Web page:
Glaze Medium Number Three: AquaCreme (AKA Mastercreme). This glaze medium is the consistency of jelly. The most heavy bodied of the mediums it mixes with many FE colorants. Mixing ratios are the same as noted with other glaze mediums.
Advantages: Silver label so anyone may purchase. Mixes with the widest range of colorants. Dries very hard-good choice for outside. You can make Aquacreme really dark with colorant but keep it sheer on the surface. A great way to increase the open time of plasters while retaining the plaster thickness. The thickness allows you to place color that stays in the recesses of high/low or crackle finishes. Slow set time. Thick enough to use with wood graining brushes and tools. Maintains color clarity when applying different colors at the same time. May be thinned/cleaned with water. A good choice when you want to roll a colored glaze over a stencil. Coverage is similar to other glaze mediums.
Challenges: The thickness may lead to lap lines that many confuse with "dry" lines. Should be feathered out when glazing sections. When applied thickly the surface may become gooey-touching in a spot with a cloth may remove more glaze. Aquacreme can get sticky if the room is really humid-better to apply a thinner coat and repeat color when 1st layer is dry.
This is Aquacreme Low Viscosity and seems to be the Under Cover Agent of our glazes since not many people know about it. Performs like regular Aquacreme but is slightly thinner and stays open longer. This is a great choice for absorbent plasters on large walls. Also a good choice when working in summer with no air conditioning.
Glaze Medium Four: FX-Thinner (AKA: Pro-FX Thinner). This is a glaze medium for thinning Stain & Seal although it may be mixed with other colorants (some it blends with better then others-we will cover that in Part Two). This has the most liquid consistency of the glaze mediums.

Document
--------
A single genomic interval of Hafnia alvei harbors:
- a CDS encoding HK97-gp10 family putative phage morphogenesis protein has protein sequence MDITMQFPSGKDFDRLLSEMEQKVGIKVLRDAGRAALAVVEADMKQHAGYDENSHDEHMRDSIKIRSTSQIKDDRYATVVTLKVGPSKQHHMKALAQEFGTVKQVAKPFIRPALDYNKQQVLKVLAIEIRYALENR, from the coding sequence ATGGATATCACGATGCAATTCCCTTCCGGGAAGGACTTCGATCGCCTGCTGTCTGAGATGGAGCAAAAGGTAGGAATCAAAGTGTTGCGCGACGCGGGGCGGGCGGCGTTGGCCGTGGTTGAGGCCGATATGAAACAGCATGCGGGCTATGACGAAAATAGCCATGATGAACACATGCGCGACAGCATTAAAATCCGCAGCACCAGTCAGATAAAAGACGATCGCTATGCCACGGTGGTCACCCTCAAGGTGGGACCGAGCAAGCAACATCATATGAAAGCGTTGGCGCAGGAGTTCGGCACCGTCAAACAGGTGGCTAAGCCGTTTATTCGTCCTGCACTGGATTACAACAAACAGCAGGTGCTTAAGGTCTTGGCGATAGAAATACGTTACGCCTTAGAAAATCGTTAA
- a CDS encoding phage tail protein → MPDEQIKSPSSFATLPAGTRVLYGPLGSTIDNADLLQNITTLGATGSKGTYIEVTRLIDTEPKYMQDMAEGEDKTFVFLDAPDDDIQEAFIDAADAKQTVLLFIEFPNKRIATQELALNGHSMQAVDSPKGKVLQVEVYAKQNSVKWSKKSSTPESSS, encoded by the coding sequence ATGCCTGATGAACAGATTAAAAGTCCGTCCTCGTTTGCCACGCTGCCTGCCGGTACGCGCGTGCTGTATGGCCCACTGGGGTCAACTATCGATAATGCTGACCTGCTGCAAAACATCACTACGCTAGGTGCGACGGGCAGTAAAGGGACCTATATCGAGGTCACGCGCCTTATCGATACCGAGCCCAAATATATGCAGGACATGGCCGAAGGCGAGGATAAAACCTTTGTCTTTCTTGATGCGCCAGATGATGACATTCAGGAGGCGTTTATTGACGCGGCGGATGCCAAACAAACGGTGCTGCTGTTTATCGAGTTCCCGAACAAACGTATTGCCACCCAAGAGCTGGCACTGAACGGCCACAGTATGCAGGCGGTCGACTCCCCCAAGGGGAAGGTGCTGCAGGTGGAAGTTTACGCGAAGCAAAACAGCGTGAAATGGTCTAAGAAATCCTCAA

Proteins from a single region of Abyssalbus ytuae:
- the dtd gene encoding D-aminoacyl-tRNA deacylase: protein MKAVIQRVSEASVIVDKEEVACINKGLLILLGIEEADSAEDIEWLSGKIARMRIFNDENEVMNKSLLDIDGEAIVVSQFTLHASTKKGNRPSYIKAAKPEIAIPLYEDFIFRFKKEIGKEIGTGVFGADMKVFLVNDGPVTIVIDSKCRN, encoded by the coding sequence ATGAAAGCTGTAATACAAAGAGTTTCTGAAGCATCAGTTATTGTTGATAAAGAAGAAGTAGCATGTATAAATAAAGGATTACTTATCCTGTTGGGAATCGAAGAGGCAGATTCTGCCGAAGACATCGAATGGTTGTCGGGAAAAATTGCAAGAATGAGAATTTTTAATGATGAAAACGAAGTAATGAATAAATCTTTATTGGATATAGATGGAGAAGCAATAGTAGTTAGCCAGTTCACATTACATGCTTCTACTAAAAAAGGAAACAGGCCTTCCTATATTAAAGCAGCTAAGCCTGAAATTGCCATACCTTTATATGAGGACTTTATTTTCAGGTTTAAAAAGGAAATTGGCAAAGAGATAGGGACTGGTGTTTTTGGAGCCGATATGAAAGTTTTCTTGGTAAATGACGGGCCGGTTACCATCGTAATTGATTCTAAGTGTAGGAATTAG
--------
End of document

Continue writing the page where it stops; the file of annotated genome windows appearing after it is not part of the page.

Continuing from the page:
Advantages: Silver label so anyone may purchase.This stuff dries hard and fast-when you have 50 pieces of cabinetry to glaze that is a plus because you may do multiple color layers in a day. You do not want under layers of color re-wetting. A very consistent glaze medium. May be thinned with water and other extenders as needed. Water clean-up of your glaze brushes/surfaces. Strong but flexible on wood that expands and contracts. Dries to a low luster sheen. Holds the dark rich Stain & Seal colors well for wall applications but may be removed with water while glazing-great if you need to get rich color to stick to the lows on a plaster finish. Goes a long way. A mix of one quart of FX-Thinner and 1/4 cup of Stain & Seal should glaze at least 40 pieces of cabinetry.
Disadvantages: Dries fast-especially in a dry/desert climate. Extenders like So-Slow will give FX Thinner more open time. This problem may also be an application issue which I will cover in Part Three. FX Thinner is the most aggressive of the glaze mediums meaning it wants to bite into the surface. If you are a glaze putzer (you know who you are) who likes to brush, fluff, swish, and badger your glazes-this will be dry at the swish. Darker stains may pixelate in the mix-it looks like pepper. Mix your product the night before and give the stain time to blend.
We have two specialty glazes: RS Glaze and RS Low Viscosity Glaze. Both are Gold Label and require a workshop because there are special additives to manipulate these products in unusual ways for a glazing mediums. Plus there are considerations regarding application methods and dry times.
In Part Two-I will mix the glazes with colorant so you may see what chemically happens. Until then...